So then at the very beginning of July I read How to Get Rich and it inspired me to get started.  Forgive the title, but it is fairly self-explanatory.  He doesn't talk about the seedy or filthy ways to make money so much as what prevents normal people from amassing wealth.  Along the side he waxes poetic about the problems of monetary monarchy and how, if he could do it all again, he wouldn't try to be rich ... just rich enough.  Anyway, what stuck with me more than anything is his pep talk near the beginning.  It smacks of a drill sergeant yelling at a cadet in the pouring rain.  You're not going to be rich or get this thing done or start that company -- because you're too afraid!  Because you like your comfortable life and abhor fear of unknown, of chances.  You know that if you really and truly try, in the end you may end up with nothing.  Don't worry little lad, most people are as you are, so go on with your predictable path and leave this book behind as only a disturbing memory, a reminder of what could have been if you were brave enough.

That's how I took it, I'm paraphrasing greatly because it motivated me so much that it filled my mind with an obsession to start and do and go and damn the details!  It's the end of October and I started from scratch at the beginning of July.  At the beginning of July, that is, I started by reading that book and then thinking of something to focus on.  I chose FanSiter, a side project born of two website experiments that had modest success that I wanted to multiply.  The fire that took hold, it burned down all those doors and barriers that had kept me from producing List Server, WebFront, Swordman 2007, etc. etc.  I threaded together a prototype and 500 websites in two weeks, the bulk of the seed I am still tending now.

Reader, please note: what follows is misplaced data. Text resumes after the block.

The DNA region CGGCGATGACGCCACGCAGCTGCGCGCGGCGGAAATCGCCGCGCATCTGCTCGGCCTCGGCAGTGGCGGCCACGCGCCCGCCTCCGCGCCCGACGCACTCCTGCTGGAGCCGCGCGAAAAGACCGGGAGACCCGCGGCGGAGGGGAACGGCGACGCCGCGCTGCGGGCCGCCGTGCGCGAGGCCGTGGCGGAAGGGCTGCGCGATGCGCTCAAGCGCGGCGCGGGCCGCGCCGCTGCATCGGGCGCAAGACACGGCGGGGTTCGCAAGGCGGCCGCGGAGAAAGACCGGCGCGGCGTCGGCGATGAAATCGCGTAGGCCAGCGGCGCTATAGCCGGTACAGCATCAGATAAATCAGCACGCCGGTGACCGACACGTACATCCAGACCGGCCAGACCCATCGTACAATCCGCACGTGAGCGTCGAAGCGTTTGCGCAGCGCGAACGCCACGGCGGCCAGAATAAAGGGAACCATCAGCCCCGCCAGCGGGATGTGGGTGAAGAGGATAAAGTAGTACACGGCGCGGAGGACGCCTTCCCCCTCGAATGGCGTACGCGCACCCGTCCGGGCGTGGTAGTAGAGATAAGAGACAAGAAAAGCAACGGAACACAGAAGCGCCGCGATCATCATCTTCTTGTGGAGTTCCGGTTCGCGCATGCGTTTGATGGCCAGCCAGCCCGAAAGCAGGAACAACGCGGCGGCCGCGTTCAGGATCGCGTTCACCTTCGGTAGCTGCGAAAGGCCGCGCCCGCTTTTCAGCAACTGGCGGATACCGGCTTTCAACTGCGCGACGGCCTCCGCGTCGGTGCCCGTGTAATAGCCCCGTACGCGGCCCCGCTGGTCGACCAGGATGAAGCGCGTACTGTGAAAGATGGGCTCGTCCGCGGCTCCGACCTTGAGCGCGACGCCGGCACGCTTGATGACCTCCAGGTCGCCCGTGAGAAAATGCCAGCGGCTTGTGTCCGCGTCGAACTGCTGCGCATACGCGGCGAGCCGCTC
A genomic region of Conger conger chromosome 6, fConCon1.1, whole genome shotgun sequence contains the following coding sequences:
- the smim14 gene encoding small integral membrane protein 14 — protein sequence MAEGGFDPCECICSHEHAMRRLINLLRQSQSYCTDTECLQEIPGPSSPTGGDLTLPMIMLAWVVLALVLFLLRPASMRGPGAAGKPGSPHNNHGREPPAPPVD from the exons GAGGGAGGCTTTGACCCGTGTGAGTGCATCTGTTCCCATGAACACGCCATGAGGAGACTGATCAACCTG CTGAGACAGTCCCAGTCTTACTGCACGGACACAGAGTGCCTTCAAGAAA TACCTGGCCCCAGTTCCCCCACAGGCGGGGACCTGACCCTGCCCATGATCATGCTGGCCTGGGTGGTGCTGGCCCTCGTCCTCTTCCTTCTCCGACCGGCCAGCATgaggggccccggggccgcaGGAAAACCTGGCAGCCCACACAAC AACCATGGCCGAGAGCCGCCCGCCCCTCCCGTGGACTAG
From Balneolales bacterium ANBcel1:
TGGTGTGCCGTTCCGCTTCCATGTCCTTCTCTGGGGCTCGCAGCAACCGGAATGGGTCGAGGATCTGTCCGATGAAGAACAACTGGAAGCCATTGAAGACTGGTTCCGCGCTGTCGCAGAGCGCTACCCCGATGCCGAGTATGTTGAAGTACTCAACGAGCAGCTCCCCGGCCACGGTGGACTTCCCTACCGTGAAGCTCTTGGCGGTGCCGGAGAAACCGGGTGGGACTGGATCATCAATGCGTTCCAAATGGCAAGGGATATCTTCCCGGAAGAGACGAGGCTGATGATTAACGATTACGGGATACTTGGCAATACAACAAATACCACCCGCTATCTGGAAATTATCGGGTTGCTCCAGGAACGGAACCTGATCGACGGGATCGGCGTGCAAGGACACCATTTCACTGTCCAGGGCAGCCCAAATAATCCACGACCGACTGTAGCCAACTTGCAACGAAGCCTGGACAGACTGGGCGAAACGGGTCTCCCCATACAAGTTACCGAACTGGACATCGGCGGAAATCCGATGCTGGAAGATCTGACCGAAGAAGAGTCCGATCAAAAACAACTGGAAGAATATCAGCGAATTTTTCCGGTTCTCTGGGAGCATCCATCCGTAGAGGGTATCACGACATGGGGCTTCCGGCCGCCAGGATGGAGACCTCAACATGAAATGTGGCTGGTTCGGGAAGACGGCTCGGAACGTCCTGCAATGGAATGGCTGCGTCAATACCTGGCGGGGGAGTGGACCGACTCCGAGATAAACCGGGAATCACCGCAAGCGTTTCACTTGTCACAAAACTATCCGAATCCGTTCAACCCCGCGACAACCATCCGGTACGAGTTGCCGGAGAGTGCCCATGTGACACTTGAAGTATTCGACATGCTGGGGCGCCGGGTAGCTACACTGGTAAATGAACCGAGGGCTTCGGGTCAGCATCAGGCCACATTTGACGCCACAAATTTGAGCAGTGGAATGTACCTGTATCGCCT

In the months that followed I hired 3 contractors for various parts of it and have ended up with a reliable writer who is doing great interviews for the blog (which has a life of its own beyond the CMS portion) and a data scrubber who is lazy but good when they get to it (still trying to think of ways to get him excited and to work consistently).  I rewrote the hack software, which I had called version 2, and now have a solid platform to extend.  There are plenty of things to do, exhausting items to think about, but I overcame the first hurdle and there are sites out there now just waiting to be visited, indexed, linked to, and finally monetized.  That will take time, patience must follow fearlessness, but I have come this far and it's easier to keep going when you've already left the starting line.

Fear is why you haven't started, but climbing up instead of dropping down is why you haven't finished.  That's something I'd try, in vain, to explain to my past self.  And in order for any of this code to work, it has to do so on its own, without much prodding from me.  What content needs to be written also can't be done by me, because of my sporadic nature.  Technical issues are easy to solve, but these two concepts must be kept in mind as I move forward, lest I fall back into old habits.  I'm partially writing this just to rally myself back to the cause.